Rinne Groff calls her new play at the Public Theater Compulsion, which is also the name of a 1956 bestseller about the Leopold and Loeb case, by the Chicago writer Meyer Levin (1905–1981). But Levin’s tome only gets passing mention in Groff’s script; its stage and film versions, which bore the same title, get none. Her drama centers on Levin himself, whose fame today owes less to his Compulsion than to a book he didn’t write: Anne Frank’s diary.
More precisely, Groff’s Compulsion centers on a Levin-like figure, a Jewish American writer named Sid Silver—also, as it happens, the name of a narrator-character in Levin’s Compulsion. Like Levin’s work, which has been praised for pioneering the “nonfiction novel” form that Capote and Mailer later employed, Groff’s play is an unstable, troubling mixture that merges documentary fact with pure fiction. Though it constantly fascinates, assessing it becomes a progressively trickier matter.
Anne Frank: The Diary of a Young Girl is one of the universal books of the past half-century, translated into every major language and read yearly by thousands of schoolchildren. Initially published in Dutch in 1947, it had already gone through several printings when Levin, writing and filmmaking in postwar Europe, first learned of it. Like thousands before him and millions since, he was transfixed by both the book’s heartbreakingly simple candor and its prematurely dead young author’s accomplished style. Even more importantly for him, it made Anne’s experience the quintessence of what European Jews had just endured. He became obsessed with bringing the diary to a larger audience, through publication and dramatization; he offered his help to Anne’s father, Otto Frank, receiving provisional rights to make a stage adaptation for use once the diary had appeared in English.
Levin’s role in what followed became a source of controversy, legal and otherwise. The Diary turned into a worldwide triumph, its American success greatly helped by Levin’s encomium on the front page of the New York Times’ Sunday book review. A stage adaptation, not by Levin, and a 1957 film version spread Anne’s story even more widely. Her book acquired the immortality Levin had predicted for it. His own position, however, remained anomalous. That anomaly is the core of Groff’s play, in which Silver (Mandy Patinkin) begins as an evangelist eagerly trumpeting the news of the diary’s importance, but then becomes increasingly frustrated, sometimes to the point of violent derangement, as others involved with the work’s burgeoning success push him further and further aside.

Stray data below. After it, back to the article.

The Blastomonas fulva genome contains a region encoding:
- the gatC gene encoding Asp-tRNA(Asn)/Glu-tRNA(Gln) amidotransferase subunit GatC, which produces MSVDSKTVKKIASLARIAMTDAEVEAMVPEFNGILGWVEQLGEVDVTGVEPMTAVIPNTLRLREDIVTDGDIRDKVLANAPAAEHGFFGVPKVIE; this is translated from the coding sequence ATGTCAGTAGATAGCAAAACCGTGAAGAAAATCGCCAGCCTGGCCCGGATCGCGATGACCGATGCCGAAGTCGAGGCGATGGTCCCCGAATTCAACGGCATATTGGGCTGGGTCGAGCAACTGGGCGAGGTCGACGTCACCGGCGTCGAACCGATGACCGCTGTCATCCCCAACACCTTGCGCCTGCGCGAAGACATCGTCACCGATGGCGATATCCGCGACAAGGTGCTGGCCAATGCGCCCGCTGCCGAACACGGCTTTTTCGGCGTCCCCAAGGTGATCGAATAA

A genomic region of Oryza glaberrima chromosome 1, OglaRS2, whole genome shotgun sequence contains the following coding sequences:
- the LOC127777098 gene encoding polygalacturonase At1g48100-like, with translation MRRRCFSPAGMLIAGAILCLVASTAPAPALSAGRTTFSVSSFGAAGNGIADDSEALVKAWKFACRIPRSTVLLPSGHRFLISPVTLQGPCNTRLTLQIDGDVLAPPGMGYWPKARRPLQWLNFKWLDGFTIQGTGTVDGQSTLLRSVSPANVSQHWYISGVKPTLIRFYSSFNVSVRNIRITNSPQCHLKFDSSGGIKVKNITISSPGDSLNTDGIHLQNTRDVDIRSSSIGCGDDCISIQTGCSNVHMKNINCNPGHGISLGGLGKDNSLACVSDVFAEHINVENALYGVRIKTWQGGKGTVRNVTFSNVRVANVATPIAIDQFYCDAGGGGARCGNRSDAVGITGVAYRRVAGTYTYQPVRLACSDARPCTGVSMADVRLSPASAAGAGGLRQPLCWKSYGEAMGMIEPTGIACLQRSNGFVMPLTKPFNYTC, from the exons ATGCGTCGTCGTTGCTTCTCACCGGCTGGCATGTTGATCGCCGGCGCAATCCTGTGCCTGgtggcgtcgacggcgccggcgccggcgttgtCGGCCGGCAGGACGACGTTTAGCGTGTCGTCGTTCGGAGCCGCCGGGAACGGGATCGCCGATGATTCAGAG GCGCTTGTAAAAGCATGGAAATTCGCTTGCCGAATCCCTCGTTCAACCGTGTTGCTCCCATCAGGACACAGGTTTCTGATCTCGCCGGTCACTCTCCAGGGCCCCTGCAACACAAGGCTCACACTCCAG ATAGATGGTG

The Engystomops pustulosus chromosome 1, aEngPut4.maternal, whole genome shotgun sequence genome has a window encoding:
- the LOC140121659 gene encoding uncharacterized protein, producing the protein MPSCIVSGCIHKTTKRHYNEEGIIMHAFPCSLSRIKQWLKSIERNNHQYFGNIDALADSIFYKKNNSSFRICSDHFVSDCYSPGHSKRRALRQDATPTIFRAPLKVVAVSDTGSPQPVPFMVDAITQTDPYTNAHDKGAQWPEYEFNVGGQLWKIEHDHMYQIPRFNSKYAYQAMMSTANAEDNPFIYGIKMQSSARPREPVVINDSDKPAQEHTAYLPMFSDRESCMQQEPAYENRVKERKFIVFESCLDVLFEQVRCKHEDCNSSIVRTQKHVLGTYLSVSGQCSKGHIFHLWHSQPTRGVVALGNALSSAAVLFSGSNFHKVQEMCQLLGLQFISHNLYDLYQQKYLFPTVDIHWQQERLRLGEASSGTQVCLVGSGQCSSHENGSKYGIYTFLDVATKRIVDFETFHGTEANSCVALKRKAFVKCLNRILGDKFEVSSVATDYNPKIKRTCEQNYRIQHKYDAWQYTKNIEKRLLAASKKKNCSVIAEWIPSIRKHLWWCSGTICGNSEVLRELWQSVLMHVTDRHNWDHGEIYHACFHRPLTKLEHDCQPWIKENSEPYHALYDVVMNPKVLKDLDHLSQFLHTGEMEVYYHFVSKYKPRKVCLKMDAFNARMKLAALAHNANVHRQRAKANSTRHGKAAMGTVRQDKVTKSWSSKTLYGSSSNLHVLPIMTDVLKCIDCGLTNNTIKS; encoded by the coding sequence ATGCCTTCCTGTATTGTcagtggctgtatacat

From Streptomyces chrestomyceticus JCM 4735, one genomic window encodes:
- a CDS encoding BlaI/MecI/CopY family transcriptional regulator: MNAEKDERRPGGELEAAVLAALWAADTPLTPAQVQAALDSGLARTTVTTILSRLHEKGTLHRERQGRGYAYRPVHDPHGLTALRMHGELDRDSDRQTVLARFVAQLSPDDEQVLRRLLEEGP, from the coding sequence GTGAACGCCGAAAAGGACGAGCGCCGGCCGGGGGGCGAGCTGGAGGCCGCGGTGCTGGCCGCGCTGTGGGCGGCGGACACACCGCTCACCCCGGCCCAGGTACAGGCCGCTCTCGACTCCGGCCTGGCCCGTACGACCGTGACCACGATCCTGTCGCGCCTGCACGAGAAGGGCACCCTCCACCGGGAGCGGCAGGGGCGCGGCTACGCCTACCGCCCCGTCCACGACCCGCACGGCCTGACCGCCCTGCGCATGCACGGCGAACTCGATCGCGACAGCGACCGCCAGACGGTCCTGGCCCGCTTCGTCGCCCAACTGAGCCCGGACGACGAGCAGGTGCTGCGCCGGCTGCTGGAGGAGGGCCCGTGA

Much of what Groff shows happening to Silver indeed happened to Levin: He didn’t get to write an introduction to the Diary (the publishers gave that job to Eleanor Roosevelt). His stage adaptation, initially approved by Otto Frank, was ultimately rejected. He alleged that the producer’s chosen adaptors, Frances Goodrich and Albert Hackett, had not only misrepresented Anne’s work, but had used material invented by him. He sued, winning a small settlement. While the play swept awards and became a worldwide hit, he rejected the settlement and sued again.
Clearly, Levin was a crank. But he was also a writer of intelligence and substance, whatever his limitations as a playwright. (The Diary controversy paralleled a similar fight over the Broadway doctoring of his Compulsion script.) He perceived the irrational side of his passion for the Diary, titling the novel and memoir that he later wrote about the case, respectively, The
Fanatic (1964) and The Obsession (1974). Two subsequent book-length studies by scholars differ considerably on the
validity of Levin’s claims.
Groff struggles to compress these deep, tormenting matters into a small, intense work for three actors. (Hannah Cabell and Matte Osian play multiple roles, effectively.) But her narrow focus ultimately blights her efforts. Is Silver simply an egomaniacal writer who gets increasingly paranoid, or a Jewish hero battling genuine instances of anti-Semitism? Or if he’s both, how does Groff’s drama increase our understanding of his condition? Though Compulsion never fully explores this ambiguity, it does often crystallize it in striking stage images. Here, Groff is greatly helped by Oskar Eustis’s production, which uses multimedia, including puppetry, in a gentle, precise, supportive way. Patinkin, often notorious for overstatement, comes off measured and forceful here, his intermittent emotional excesses always strongly grounded in the role.
This article from the Village Voice Archive was posted on February 23, 2011